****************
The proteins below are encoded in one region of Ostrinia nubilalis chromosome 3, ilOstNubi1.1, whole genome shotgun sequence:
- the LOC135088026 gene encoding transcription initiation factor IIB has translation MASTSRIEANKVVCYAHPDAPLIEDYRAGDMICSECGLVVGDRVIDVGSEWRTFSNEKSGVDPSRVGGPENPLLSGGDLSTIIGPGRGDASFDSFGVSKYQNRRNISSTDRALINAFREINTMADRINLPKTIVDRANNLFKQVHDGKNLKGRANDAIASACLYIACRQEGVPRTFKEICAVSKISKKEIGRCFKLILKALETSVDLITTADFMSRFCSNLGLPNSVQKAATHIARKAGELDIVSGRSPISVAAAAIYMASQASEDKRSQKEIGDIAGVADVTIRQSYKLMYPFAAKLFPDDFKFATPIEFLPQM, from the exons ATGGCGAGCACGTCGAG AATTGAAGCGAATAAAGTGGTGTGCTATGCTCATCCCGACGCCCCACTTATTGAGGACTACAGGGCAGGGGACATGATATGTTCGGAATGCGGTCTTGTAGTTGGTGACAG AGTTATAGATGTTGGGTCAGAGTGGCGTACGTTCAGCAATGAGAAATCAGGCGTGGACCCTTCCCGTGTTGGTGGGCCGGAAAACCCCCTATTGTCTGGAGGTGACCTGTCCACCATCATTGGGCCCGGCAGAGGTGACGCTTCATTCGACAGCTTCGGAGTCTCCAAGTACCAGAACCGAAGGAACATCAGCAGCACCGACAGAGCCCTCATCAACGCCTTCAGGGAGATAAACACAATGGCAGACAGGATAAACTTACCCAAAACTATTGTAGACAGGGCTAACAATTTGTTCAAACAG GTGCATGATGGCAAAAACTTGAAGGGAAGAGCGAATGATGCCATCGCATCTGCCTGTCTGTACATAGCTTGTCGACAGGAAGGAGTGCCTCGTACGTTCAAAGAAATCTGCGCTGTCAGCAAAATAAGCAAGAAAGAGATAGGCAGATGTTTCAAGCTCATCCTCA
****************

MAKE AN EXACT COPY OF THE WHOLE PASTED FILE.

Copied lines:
The proteins below are encoded in one region of Ostrinia nubilalis chromosome 3, ilOstNubi1.1, whole genome shotgun sequence:
- the LOC135088026 gene encoding transcription initiation factor IIB has translation MASTSRIEANKVVCYAHPDAPLIEDYRAGDMICSECGLVVGDRVIDVGSEWRTFSNEKSGVDPSRVGGPENPLLSGGDLSTIIGPGRGDASFDSFGVSKYQNRRNISSTDRALINAFREINTMADRINLPKTIVDRANNLFKQVHDGKNLKGRANDAIASACLYIACRQEGVPRTFKEICAVSKISKKEIGRCFKLILKALETSVDLITTADFMSRFCSNLGLPNSVQKAATHIARKAGELDIVSGRSPISVAAAAIYMASQASEDKRSQKEIGDIAGVADVTIRQSYKLMYPFAAKLFPDDFKFATPIEFLPQM, from the exons ATGGCGAGCACGTCGAG AATTGAAGCGAATAAAGTGGTGTGCTATGCTCATCCCGACGCCCCACTTATTGAGGACTACAGGGCAGGGGACATGATATGTTCGGAATGCGGTCTTGTAGTTGGTGACAG AGTTATAGATGTTGGGTCAGAGTGGCGTACGTTCAGCAATGAGAAATCAGGCGTGGACCCTTCCCGTGTTGGTGGGCCGGAAAACCCCCTATTGTCTGGAGGTGACCTGTCCACCATCATTGGGCCCGGCAGAGGTGACGCTTCATTCGACAGCTTCGGAGTCTCCAAGTACCAGAACCGAAGGAACATCAGCAGCACCGACAGAGCCCTCATCAACGCCTTCAGGGAGATAAACACAATGGCAGACAGGATAAACTTACCCAAAACTATTGTAGACAGGGCTAACAATTTGTTCAAACAG GTGCATGATGGCAAAAACTTGAAGGGAAGAGCGAATGATGCCATCGCATCTGCCTGTCTGTACATAGCTTGTCGACAGGAAGGAGTGCCTCGTACGTTCAAAGAAATCTGCGCTGTCAGCAAAATAAGCAAGAAAGAGATAGGCAGATGTTTCAAGCTCATCCTCA